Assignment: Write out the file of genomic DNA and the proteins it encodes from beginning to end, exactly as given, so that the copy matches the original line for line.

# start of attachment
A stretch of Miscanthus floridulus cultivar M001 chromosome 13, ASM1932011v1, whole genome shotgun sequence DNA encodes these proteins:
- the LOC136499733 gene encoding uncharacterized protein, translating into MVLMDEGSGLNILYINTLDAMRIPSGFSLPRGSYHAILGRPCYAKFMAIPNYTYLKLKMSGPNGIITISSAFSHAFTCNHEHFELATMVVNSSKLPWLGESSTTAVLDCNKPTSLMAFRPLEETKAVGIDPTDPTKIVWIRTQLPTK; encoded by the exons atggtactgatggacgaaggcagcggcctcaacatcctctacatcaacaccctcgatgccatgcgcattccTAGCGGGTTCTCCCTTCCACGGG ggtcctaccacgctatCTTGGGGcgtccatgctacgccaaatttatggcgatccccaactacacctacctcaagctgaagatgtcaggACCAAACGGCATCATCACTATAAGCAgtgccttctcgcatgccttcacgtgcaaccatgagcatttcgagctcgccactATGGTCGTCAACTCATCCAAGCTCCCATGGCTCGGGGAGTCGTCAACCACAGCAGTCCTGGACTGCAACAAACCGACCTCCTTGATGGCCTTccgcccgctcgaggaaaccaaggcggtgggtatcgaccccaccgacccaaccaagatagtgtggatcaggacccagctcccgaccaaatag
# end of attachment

A stretch of Miscanthus floridulus cultivar M001 chromosome 13, ASM1932011v1, whole genome shotgun sequence DNA encodes these proteins:
- the LOC136499733 gene encoding uncharacterized protein, translating into MVLMDEGSGLNILYINTLDAMRIPSGFSLPRGSYHAILGRPCYAKFMAIPNYTYLKLKMSGPNGIITISSAFSHAFTCNHEHFELATMVVNSSKLPWLGESSTTAVLDCNKPTSLMAFRPLEETKAVGIDPTDPTKIVWIRTQLPTK; encoded by the exons atggtactgatggacgaaggcagcggcctcaacatcctctacatcaacaccctcgatgccatgcgcattccTAGCGGGTTCTCCCTTCCACGGG ggtcctaccacgctatCTTGGGGcgtccatgctacgccaaatttatggcgatccccaactacacctacctcaagctgaagatgtcaggACCAAACGGCATCATCACTATAAGCAgtgccttctcgcatgccttcacgtgcaaccatgagcatttcgagctcgccactATGGTCGTCAACTCATCCAAGCTCCCATGGCTCGGGGAGTCGTCAACCACAGCAGTCCTGGACTGCAACAAACCGACCTCCTTGATGGCCTTccgcccgctcgaggaaaccaaggcggtgggtatcgaccccaccgacccaaccaagatagtgtggatcaggacccagctcccgaccaaatag